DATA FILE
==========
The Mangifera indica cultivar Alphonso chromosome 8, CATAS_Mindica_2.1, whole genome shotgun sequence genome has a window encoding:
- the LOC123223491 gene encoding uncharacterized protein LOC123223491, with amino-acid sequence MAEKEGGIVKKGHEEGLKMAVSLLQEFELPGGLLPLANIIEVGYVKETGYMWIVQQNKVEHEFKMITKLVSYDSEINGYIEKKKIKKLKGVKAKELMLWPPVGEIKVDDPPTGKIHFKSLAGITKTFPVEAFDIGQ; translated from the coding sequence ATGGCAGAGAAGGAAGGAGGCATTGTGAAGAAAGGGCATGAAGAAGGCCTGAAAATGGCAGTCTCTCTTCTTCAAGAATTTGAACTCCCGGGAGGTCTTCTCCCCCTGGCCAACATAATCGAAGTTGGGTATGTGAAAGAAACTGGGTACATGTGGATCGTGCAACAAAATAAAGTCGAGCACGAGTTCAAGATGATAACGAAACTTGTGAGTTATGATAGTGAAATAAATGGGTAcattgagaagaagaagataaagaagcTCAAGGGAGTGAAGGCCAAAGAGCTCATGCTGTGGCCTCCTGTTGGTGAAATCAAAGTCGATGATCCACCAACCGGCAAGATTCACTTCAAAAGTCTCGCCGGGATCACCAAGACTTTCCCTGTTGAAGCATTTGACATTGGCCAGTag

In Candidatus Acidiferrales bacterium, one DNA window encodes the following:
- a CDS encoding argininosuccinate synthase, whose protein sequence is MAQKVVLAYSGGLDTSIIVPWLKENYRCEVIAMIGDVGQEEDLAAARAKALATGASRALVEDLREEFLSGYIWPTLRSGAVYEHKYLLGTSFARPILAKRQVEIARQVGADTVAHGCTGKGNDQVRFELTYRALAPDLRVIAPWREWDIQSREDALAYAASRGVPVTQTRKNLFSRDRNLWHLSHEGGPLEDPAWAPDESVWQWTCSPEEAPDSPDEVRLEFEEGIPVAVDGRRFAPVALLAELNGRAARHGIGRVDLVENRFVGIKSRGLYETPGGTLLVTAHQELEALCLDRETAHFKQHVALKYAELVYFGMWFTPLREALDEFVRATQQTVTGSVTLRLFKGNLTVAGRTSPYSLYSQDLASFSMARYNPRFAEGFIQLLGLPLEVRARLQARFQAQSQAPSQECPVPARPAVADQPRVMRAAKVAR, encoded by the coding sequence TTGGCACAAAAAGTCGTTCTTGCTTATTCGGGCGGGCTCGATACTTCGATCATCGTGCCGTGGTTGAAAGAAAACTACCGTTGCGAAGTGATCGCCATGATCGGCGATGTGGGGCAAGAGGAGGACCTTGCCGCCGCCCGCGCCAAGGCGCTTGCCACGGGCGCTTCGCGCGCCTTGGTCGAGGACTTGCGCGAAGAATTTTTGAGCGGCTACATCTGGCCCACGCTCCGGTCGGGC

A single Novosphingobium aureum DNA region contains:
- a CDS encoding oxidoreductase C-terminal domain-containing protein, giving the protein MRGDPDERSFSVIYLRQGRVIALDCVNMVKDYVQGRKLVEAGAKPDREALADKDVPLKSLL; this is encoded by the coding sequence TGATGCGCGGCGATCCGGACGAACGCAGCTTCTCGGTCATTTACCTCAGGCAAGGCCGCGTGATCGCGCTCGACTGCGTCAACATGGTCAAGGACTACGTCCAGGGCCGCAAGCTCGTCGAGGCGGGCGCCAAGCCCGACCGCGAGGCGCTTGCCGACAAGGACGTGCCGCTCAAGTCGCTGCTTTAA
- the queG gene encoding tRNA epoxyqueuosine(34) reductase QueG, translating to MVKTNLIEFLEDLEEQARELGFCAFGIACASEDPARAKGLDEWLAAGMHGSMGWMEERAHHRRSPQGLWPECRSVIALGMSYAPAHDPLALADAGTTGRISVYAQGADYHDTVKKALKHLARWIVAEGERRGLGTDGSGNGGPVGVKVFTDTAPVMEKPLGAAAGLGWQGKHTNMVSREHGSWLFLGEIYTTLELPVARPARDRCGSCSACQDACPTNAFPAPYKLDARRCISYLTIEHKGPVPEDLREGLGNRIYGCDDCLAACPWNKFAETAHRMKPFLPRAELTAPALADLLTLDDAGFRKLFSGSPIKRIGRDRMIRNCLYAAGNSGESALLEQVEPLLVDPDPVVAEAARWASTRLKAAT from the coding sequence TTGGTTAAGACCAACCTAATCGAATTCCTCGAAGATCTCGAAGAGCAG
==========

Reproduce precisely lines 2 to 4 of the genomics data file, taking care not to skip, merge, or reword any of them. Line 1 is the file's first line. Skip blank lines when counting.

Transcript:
- the LOC123223491 gene encoding uncharacterized protein LOC123223491, with amino-acid sequence MAEKEGGIVKKGHEEGLKMAVSLLQEFELPGGLLPLANIIEVGYVKETGYMWIVQQNKVEHEFKMITKLVSYDSEINGYIEKKKIKKLKGVKAKELMLWPPVGEIKVDDPPTGKIHFKSLAGITKTFPVEAFDIGQ; translated from the coding sequence ATGGCAGAGAAGGAAGGAGGCATTGTGAAGAAAGGGCATGAAGAAGGCCTGAAAATGGCAGTCTCTCTTCTTCAAGAATTTGAACTCCCGGGAGGTCTTCTCCCCCTGGCCAACATAATCGAAGTTGGGTATGTGAAAGAAACTGGGTACATGTGGATCGTGCAACAAAATAAAGTCGAGCACGAGTTCAAGATGATAACGAAACTTGTGAGTTATGATAGTGAAATAAATGGGTAcattgagaagaagaagataaagaagcTCAAGGGAGTGAAGGCCAAAGAGCTCATGCTGTGGCCTCCTGTTGGTGAAATCAAAGTCGATGATCCACCAACCGGCAAGATTCACTTCAAAAGTCTCGCCGGGATCACCAAGACTTTCCCTGTTGAAGCATTTGACATTGGCCAGTag

In Candidatus Acidiferrales bacterium, one DNA window encodes the following:
- a CDS encoding argininosuccinate synthase, whose protein sequence is MAQKVVLAYSGGLDTSIIVPWLKENYRCEVIAMIGDVGQEEDLAAARAKALATGASRALVEDLREEFLSGYIWPTLRSGAVYEHKYLLGTSFARPILAKRQVEIARQVGADTVAHGCTGKGNDQVRFELTYRALAPDLRVIAPWREWDIQSREDALAYAASRGVPVTQTRKNLFSRDRNLWHLSHEGGPLEDPAWAPDESVWQWTCSPEEAPDSPDEVRLEFEEGIPVAVDGRRFAPVALLAELNGRAARHGIGRVDLVENRFVGIKSRGLYETPGGTLLVTAHQELEALCLDRETAHFKQHVALKYAELVYFGMWFTPLREALDEFVRATQQTVTGSVTLRLFKGNLTVAGRTSPYSLYSQDLASFSMARYNPRFAEGFIQLLGLPLEVRARLQARFQAQSQAPSQECPVPARPAVADQPRVMRAAKVAR, encoded by the coding sequence TTGGCACAAAAAGTCGTTCTTGCTTATTCGGGCGGGCTCGATACTTCGATCATCGTGCCGTGGTTGAAAGAAAACTACCGTTGCGAAGTGATCGCCATGATCGGCGATGTGGGGCAAGAGGAGGACCTTGCCGCCGCCCGCGCCAAGGCGCTTGCCACGGGCGCTTCGCGCGCCTTGGTCGAGGACTTGCGCGAAGAATTTTTGAGCGGCTACATCTGGCCCACGCTCCGGTCGGGC